Who’s publishing what?
From her childhood on an Iowa farm, Lori Erickson grew up to travel the world as a writer specializing in holy sites — journeys that led her on an ever-deepening spiritual quest. In Holy Rover: Journeys in Search of Mystery, Miracles, and God, she weaves her personal narrative with descriptions of a dozen pilgrimages. Travel writer, Episcopal deacon and author of the Holy Rover blog at Patheos, Erickson is an engaging guide for pilgrims eager to take a spiritual journey.
Travel writer Karin Esterhammer has published a captivatingly funny travel memoir about a Los Angeles family who moves to Vietnam to ride out the Great Recession, So Happiness to Meet You: Foolishly, Blissfully Stranded in Vietnam. Her work has been published in the Chicago Tribune, Los Angeles Times, Baltimore Sun and other outlets. Her diary-style article in the Los Angeles Times about the move to Vietnam earned more letters to the editor than almost any other travel story.
There is no template for how to grow old. More than 50 million Americans are doing it anyway, and finding along the way an abundance of opportunity for disaster. At those times, laughter is the saving grace. Dr. Ann Thomas compiles 49 columns from her long-running humor column in the newly published Unmistakably Old, And doing pretty well, considering…
Award-winning comedy writer, producer and retired stand-up comedian, T. Faye Griffin (In Living Color, Steve Harvey’s Big Time, BET’s ComicView, Black Girls Rock), celebrates her “funnyversary” with this rollicking compilation of original jokes, quips, anecdotes, wit and a smidgeon of wisdom from the pages of her favorite social media platform. Still Crazy: A Decade of Social Media Meanderings by a Recovering Stand-Up Comedian soared to the top of Amazon’s “Hot New Releases in Humor and Entertainment Short Reads” after Labor Day.
Keys To The Truculent Me contains 50 odd (as in “off-kilter,” not “he lost count after 50”) essays in which author John Branning dissects the most mundane of topics (among them: cats, toilet paper, the Kardashians) and finds something objectionable about nearly all. He himself is not above criticism, documenting it in this collection with scrupulous accuracy before eviscerating whomever launched the unjustified attack. Often petulant, frequently irritated, occasionally profane — but always funny — whether you share John’s viewpoints or not, you’ll alternate between laughing with and at him. Mostly at him.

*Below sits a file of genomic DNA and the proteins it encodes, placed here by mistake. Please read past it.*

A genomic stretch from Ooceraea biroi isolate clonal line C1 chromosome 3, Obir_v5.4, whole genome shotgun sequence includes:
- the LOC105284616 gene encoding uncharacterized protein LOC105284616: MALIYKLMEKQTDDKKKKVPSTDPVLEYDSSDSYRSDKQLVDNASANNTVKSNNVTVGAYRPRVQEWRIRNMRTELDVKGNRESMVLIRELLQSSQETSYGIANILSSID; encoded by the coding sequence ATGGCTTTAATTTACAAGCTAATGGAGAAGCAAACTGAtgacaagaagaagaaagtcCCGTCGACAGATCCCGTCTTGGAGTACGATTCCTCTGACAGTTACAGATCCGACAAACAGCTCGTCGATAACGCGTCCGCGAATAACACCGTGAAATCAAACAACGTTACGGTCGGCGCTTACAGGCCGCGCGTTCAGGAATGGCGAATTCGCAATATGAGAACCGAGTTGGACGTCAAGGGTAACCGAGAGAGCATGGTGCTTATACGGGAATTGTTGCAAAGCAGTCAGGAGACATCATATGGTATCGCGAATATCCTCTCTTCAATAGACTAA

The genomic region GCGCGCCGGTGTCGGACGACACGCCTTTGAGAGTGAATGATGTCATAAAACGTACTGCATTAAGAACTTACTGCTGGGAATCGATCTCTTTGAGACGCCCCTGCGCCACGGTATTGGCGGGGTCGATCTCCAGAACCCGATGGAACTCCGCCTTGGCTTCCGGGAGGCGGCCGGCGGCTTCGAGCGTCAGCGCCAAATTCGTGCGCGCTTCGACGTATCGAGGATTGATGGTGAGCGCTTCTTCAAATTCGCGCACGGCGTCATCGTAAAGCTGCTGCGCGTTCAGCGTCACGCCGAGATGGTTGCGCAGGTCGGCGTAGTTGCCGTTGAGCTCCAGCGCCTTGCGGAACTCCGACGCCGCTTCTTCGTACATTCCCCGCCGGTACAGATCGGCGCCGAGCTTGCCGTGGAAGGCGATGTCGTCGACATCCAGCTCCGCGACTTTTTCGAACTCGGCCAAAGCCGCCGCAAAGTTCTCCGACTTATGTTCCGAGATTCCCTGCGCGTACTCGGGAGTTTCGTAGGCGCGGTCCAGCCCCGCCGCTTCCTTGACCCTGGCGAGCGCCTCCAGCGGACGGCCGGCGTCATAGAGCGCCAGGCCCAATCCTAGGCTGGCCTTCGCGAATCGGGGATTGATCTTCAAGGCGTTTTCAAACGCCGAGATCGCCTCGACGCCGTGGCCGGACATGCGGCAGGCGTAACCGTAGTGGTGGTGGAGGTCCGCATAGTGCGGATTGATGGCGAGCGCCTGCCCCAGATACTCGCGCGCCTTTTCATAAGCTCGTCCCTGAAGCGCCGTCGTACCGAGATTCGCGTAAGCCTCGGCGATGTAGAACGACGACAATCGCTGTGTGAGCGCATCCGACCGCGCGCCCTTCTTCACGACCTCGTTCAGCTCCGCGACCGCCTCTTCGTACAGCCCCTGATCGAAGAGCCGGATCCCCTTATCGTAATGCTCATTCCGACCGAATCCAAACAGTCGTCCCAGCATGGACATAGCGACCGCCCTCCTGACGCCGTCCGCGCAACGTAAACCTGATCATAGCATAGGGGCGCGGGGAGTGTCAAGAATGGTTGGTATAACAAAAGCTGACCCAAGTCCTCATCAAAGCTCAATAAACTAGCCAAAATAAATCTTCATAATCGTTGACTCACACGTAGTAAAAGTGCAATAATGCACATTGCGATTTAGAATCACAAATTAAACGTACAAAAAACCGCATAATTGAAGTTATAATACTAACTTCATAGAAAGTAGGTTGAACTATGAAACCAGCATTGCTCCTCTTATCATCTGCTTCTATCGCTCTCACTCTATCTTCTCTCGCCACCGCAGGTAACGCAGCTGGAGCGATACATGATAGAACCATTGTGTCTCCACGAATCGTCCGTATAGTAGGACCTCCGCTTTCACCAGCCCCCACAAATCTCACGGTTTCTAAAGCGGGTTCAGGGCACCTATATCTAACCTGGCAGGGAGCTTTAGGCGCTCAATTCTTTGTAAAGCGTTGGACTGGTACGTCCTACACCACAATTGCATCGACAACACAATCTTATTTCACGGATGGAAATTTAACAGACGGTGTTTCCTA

Anne Bardsley‘s newly released Angel Bumps: Hello From Heaven features a collection of heartwarming essays that “will console anyone who is grieving the loss of a loved one.” Published by Mills Park Publishing, the book features a number of pieces from EBWW attendees. It soared to the top as one of Amazon’s “hot new releases” in religious essays. Read a sample essay here.
Life offers plenty of rewards, adventures and opportunities. It also presents us with setbacks and challenges. Eventually, we all must come to terms with loss. In a new edition of her acclaimed book, If I Could Mend Your Heart (Shorehouse Books, 2017), St. Paul author and retired pediatric hospital chaplain Mary Farr walks readers through sorrow and back to a path toward whole-hearted living. This is her fifth inspirational book.
After his doctor makes a typo in his medical record, Mike Moskowitz almost loses his life in a most hilarious way. In the newly published The Moskowitz Code, comedic author Joel Bresler captures the essence of Jewish humor in the personalities of his characters. Bresler, whose writing style has been described as “literary silliness,” is the author of two other humorous books.